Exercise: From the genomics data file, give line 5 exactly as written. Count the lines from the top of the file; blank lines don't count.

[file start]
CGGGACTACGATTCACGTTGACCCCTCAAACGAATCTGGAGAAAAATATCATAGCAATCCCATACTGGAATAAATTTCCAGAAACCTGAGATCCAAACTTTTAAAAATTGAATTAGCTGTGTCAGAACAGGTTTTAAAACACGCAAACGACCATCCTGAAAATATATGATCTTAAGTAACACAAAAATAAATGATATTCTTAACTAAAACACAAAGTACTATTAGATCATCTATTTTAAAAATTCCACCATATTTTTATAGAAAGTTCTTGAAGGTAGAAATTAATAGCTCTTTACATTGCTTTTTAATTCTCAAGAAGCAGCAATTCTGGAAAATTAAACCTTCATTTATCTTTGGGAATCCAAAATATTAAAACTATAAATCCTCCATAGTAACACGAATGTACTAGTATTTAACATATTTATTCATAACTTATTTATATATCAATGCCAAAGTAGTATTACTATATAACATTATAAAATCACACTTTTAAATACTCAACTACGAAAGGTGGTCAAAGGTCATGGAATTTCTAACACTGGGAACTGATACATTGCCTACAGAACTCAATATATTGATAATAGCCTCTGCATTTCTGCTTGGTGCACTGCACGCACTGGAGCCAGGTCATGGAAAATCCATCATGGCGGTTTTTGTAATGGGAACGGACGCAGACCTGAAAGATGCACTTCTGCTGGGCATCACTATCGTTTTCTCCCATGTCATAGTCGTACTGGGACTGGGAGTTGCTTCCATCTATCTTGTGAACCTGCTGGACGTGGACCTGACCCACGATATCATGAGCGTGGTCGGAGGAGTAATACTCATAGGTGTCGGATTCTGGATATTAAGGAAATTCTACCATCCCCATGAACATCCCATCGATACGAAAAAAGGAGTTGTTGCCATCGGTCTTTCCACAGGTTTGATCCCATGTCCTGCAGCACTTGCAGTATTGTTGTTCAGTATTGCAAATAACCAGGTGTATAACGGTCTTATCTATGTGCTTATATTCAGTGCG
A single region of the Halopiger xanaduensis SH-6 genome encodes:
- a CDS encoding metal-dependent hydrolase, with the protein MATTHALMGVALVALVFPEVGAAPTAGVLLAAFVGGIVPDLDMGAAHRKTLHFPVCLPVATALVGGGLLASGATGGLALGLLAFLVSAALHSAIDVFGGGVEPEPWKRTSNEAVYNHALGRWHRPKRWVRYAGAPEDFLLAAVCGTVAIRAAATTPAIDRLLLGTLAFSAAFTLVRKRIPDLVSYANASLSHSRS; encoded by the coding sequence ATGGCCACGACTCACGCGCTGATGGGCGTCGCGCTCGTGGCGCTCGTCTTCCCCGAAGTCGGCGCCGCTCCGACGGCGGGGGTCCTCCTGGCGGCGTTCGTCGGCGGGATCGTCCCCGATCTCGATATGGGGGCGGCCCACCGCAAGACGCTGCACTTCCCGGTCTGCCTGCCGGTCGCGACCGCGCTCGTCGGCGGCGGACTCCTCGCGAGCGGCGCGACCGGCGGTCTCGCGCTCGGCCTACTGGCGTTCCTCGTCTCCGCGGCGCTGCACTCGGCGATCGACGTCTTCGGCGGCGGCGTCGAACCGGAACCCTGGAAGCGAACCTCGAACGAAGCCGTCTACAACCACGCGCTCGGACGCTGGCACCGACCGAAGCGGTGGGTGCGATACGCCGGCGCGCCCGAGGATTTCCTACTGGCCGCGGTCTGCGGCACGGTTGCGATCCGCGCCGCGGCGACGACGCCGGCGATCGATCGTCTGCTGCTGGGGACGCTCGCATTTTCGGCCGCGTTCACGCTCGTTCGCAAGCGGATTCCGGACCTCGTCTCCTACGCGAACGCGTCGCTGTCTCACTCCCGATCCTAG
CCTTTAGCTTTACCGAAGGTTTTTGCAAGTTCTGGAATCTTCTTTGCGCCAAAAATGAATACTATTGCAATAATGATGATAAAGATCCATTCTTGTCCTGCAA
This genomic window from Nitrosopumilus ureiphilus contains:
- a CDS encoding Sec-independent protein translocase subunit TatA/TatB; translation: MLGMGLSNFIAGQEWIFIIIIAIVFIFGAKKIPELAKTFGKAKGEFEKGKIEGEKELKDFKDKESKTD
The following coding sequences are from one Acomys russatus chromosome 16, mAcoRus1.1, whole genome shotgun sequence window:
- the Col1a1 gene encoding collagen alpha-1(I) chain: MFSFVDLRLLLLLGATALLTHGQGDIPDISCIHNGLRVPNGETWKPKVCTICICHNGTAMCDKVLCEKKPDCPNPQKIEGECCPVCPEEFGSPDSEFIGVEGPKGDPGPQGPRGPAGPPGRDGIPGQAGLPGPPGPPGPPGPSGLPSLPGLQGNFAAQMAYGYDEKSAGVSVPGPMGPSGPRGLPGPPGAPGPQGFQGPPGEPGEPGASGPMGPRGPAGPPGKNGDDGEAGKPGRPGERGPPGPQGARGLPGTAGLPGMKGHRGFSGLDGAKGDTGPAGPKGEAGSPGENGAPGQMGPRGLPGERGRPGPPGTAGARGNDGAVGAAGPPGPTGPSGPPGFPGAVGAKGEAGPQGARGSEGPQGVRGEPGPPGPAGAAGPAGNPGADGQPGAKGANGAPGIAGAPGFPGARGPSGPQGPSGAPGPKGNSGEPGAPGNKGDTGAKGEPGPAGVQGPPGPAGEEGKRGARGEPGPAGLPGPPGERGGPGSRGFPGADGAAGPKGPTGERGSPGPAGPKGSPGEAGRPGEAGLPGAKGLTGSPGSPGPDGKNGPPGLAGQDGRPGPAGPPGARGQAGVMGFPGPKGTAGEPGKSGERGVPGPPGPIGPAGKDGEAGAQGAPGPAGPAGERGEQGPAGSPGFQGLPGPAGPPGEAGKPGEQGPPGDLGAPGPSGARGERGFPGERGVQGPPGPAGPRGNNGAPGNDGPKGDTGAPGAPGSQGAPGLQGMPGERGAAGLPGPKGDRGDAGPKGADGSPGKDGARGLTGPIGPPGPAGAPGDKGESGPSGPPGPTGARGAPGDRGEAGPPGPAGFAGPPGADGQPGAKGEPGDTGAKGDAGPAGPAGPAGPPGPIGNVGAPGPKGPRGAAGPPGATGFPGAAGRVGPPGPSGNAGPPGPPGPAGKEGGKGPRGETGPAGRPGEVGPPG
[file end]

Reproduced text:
This genomic window from Nitrosopumilus ureiphilus contains: